When I agree with those Malaysians (like in BERSIH) who want free and fair elections, or those members of the opposition who want an end to the sedition laws and greater freedom of the press, am I anti-Malaysia? When I agree with all the major human rights organizations in the world — and the Government of my own country — that Anwar’s recent conviction was flawed, am I anti-Malaysia or on a “personal” vendetta for my friend Anwar?
The answer is “no.”
When I began to speak out 16 years ago, most Malaysians were hesitant to do so. They were afraid. I had the luxury of living in freedom overseas. But times have changed in Malaysia, and today I know that I stand with the majority of Malaysians — and also with world opinion. It is people like Nath who today are the minority in Malaysia and who are fearful of a political trend that is going against them.
Even though I expect to be criticized, Nath has set a new standard. He has called me words I have never been called before: racist, prejudiced, one dumb individual, filled with deep-rooted hatred, of unsound mind, obsessed to the point of craziness, a liar, an American imperialist, and on a vendatta against Malaysia. Is there anything you forgot? Keep it coming, Nath, because the more you attack me personally and avoid the real issues, the more confident I feel.
Nath, by your refusal to engage on the real issues, you show me that all of us who hope for political and economic freedom in Malaysia — a free press, an independent judiciary — an end to corruption and cronyism — have won. Your emotional diatribe only encourage me. So pour it on, man It means you don’t know what to say.
Finally, I have to give you this, Nath. You got me on one thing. You were correct. My three-year assignment to Malaysia ended in December 1998. My mistake (late at night) was to add 3 years to the year I arrived in Malaysia (1996) — and I came up with 1999. I should have said December 1998. You spent five paragraphs talking about my mistake.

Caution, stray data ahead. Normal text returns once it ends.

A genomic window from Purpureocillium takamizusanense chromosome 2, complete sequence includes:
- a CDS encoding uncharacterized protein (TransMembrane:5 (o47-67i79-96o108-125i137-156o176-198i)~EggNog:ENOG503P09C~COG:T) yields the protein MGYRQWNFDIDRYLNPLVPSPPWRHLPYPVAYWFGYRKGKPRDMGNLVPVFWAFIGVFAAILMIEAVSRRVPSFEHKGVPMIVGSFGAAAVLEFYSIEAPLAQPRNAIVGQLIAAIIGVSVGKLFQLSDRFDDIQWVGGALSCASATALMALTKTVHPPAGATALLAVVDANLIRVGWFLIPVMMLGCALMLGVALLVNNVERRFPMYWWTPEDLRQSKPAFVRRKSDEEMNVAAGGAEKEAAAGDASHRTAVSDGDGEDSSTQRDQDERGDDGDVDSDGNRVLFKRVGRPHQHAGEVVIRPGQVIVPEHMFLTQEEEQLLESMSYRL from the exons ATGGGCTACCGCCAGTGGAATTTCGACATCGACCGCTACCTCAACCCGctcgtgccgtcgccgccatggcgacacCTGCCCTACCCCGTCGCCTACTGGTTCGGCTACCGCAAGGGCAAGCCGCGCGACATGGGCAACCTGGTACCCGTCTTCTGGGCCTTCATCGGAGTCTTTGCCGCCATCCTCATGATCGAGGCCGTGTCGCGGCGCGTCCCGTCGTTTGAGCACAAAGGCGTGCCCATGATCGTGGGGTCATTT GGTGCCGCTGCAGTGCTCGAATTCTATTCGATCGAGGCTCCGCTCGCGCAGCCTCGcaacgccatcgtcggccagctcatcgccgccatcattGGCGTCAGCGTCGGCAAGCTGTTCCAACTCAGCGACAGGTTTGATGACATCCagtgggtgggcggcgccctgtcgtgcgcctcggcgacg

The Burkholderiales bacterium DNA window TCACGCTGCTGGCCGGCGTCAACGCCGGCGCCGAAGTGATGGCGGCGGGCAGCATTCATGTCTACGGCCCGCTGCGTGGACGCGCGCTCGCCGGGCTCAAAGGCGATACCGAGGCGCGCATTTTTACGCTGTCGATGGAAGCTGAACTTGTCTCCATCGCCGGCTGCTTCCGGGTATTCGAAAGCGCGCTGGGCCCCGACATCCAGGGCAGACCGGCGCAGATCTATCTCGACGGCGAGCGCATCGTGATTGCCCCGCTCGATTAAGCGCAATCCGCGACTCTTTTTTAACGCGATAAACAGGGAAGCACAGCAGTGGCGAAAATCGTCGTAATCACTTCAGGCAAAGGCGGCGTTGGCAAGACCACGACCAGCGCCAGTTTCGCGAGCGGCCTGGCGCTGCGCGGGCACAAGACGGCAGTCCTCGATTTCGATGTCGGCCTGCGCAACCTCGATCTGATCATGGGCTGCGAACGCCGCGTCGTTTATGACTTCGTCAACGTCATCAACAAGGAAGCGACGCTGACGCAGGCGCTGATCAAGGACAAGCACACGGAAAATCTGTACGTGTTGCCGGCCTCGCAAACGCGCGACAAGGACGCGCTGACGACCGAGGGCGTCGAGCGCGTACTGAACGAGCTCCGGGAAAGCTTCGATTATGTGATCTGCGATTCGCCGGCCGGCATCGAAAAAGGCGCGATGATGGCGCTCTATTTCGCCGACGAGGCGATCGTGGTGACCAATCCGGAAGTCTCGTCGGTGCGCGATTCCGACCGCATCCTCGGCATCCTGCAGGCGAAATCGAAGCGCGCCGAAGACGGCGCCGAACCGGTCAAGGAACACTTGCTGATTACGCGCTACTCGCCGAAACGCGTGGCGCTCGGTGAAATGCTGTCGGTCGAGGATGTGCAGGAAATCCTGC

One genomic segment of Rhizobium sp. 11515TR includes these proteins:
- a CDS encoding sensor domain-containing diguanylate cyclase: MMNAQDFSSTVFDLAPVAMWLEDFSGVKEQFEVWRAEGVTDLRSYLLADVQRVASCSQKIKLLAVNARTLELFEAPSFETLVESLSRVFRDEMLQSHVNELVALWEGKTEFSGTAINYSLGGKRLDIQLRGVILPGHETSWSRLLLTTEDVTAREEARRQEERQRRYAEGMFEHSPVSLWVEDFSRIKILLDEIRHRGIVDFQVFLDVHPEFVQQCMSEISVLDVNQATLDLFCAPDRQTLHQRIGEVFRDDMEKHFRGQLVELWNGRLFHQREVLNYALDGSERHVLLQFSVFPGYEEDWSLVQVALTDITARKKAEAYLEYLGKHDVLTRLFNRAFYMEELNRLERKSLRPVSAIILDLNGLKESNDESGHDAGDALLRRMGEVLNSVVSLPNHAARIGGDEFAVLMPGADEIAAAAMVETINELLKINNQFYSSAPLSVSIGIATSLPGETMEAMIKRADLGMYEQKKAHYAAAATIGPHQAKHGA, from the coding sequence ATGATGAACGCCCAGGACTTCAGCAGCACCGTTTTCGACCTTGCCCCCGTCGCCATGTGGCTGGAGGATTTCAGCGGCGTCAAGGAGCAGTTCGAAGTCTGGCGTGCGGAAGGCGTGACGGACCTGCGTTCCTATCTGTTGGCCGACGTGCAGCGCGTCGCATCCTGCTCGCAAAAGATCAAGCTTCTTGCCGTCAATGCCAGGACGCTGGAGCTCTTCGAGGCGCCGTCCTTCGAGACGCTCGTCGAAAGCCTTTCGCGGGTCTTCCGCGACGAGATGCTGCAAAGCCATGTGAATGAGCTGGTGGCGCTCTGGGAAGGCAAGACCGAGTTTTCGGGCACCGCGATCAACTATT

But the mathematical error of an old-aged, late-night memory does not change the point I made. You claimed — and continue to claim — that Mahathir demanded my removal from Malaysia, which is not true. You now admit that you were just a business CEO of some company, so how would you have known 100% what was going on?
I was the Ambassador — and if Mahathir wanted me gone, obviously I would have known. For sure, I am sure that Mahathir thought about it and wanted to Persona Non Grata (PNG) me and send me home more than once, and he probably talked about it with people, but he never did it. He was too smart.
Your claim that I was sent home early is not true. I served my full 3-year tour. You don’t know what you are talking about.You claim that because of my alleged interference and support for Anwar after his arrest, the US Government removed me and sent Lynn Pascoe to replace me.
You are wrong. Here are the facts:
As I said in my original posting, career Ambassadors generally serve for three years. I served my three years, and I left. That is exactly what happened. I did not leave early, and Mahathir did not ask for my removal.
Here is a list of all US Ambassadors to Malaysia since Merdeka. As you will see, I served in Malaysia longer than all US Ambassadors in the past 25 years, except for one.
Second, you claimed that because of my interference in Malaysian politics after Anwar’s arrest, the State Department decided to replace me with Lynn Pascoe. (Or as you put it, “You left Malaysia in shame in December of 1998, and were replaced by Lynn Pascoe, in March 1999.”)
Here are the facts that you are ignoring:
The White House officially announced Lynn Pascoe’s nomination as US Ambassador to Malaysia on September 10, 1998, in keeping with the 3-year cycle.